MAJ GEN BERGNER: Well, first, let me make it very clear that the Iraqi citizens, security volunteers at the local level, who are stepping forward to protect their communities, reject the violence of al-Qaida and criminal elements, have shown an enormous courage and commitment to help improve the security situation in Iraq. It’s a commitment and a courage that both coalition forces, Iraqi forces, and the Government of Iraq have recognized and continue to recognize because it is making an important difference in improving security for all of Iraqis…all of Iraq’s citizens. At the same time, these are transitional programs. These were programs intended to help those who want to turn against the violence, step forward and contribute to an improved security situation, and then transition to other arrangements. Those might include being hired into the legitimate security forces of Iraq as many thousand Sons of Iraq have been hired into the legitimate security forces or Iraq. For other members of the Sons of Iraq it will include vocational and technical training to help them learn the skills necessary to make that transition from a security focus to becoming a contributing member to Iraq’s prosperity. It will also include training like we’ve just recently seen in Hawija where Sons of Iraq are now being afforded the opportunity to improve their basic literacy level so that they can compete in other aspects, whether it be as a member of the legitimate security forces or whether it be as a skilled carpenter or other tradesman who will play an important role in helping rebuild Iraq. And so coalition forces are committed to helping in those transitions and helping support those who have expressed great courage and have taken a very important stand in rejecting the violence in their communities and in their neighborhoods. And we will continue to work with them on each of those tracks to make sure that that is a successful and effective transition that takes place. And I would point out that the Government of Iraq is working with them as well and on a number of levels to include the Ministry of Labor and Social Affairs, the Ministry of Education, the Ministry of Higher Education, and the rein-…or the reconciliation committee headed up in the prime minister’s office. And so there is an active and broad effort underway to help those transitions take place and to provide for the different objectives that each of those Sons of Iraq may have. Shukran jaziilan. Yes, sir.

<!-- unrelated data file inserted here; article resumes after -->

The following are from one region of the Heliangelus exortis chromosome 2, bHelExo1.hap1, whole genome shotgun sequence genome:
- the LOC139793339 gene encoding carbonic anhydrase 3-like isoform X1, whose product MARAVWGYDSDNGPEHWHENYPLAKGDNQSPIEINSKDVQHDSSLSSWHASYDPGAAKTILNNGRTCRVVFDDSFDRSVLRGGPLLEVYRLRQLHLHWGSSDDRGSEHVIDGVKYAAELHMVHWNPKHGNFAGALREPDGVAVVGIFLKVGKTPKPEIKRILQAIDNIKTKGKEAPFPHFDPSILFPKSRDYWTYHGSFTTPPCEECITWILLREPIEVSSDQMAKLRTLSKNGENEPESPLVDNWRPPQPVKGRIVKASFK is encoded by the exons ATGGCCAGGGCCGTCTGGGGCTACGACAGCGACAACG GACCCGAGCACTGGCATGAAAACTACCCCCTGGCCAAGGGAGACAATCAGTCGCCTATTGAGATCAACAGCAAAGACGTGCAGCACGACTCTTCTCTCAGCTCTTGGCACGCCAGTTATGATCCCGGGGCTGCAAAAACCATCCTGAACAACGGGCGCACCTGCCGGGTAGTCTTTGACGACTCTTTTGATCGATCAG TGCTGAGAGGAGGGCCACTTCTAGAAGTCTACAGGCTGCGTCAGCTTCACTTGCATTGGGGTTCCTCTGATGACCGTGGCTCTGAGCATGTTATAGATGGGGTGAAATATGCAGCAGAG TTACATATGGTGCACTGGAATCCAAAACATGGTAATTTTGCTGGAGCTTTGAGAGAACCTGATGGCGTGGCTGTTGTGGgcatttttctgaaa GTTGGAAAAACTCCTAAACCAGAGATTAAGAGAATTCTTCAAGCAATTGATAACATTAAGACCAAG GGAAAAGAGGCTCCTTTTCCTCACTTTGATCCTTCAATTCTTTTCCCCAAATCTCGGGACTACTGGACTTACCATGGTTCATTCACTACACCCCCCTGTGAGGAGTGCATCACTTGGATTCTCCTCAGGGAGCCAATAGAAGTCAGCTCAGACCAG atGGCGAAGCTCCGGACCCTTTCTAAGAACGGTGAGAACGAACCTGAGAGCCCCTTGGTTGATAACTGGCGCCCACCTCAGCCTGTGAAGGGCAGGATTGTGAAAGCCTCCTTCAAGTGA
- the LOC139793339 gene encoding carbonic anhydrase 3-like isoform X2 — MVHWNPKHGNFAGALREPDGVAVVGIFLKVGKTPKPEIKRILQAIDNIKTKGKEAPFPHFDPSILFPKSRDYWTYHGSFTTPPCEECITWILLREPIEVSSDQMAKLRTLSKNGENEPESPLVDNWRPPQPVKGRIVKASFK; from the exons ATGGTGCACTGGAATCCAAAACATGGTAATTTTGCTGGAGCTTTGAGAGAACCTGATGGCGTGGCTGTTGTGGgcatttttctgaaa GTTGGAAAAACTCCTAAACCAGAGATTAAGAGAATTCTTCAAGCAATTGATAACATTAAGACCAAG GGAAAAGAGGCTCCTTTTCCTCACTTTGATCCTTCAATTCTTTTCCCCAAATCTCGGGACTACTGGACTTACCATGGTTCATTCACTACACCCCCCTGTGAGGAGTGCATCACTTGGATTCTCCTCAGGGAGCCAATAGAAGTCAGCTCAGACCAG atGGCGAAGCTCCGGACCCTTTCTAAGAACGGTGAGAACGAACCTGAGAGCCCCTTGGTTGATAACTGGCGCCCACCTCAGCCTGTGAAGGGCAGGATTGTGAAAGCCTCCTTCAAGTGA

REP4: [Asks question in Arabic.]

INT: You talked about the stability of security and that’s what the Iraqi people are seeing now. But JCC…the reason, the main reason why they are in Iraq is to serve the Iraqi people. But what the Iraqi people really need now in Iraq is it needs to building housing complexes and residential areas and that’s something you didn’t talk about.

RDML DUSSAULT: The objective and the mission of JCC is to support buying operations and procurement on behalf of coalition forces. That is our main objective and it helps to rebuild and revitalize the Iraqi economy by putting dollars into the economy. But our objective is first to support coalition forces and our operations, but also the objective of helping rebuild Iraqi security forces. In terms of issuing contracts and procurement for building housing, that is…that’s a domestic responsibility and it’s not purely in the mission of JCC. If we can help in terms of assisting in procurement procedures and providing referrals of businesses who are very proficient in construction and providing facilities for U.S. forces, we would be glad to do that. But it is slightly outside of our mission.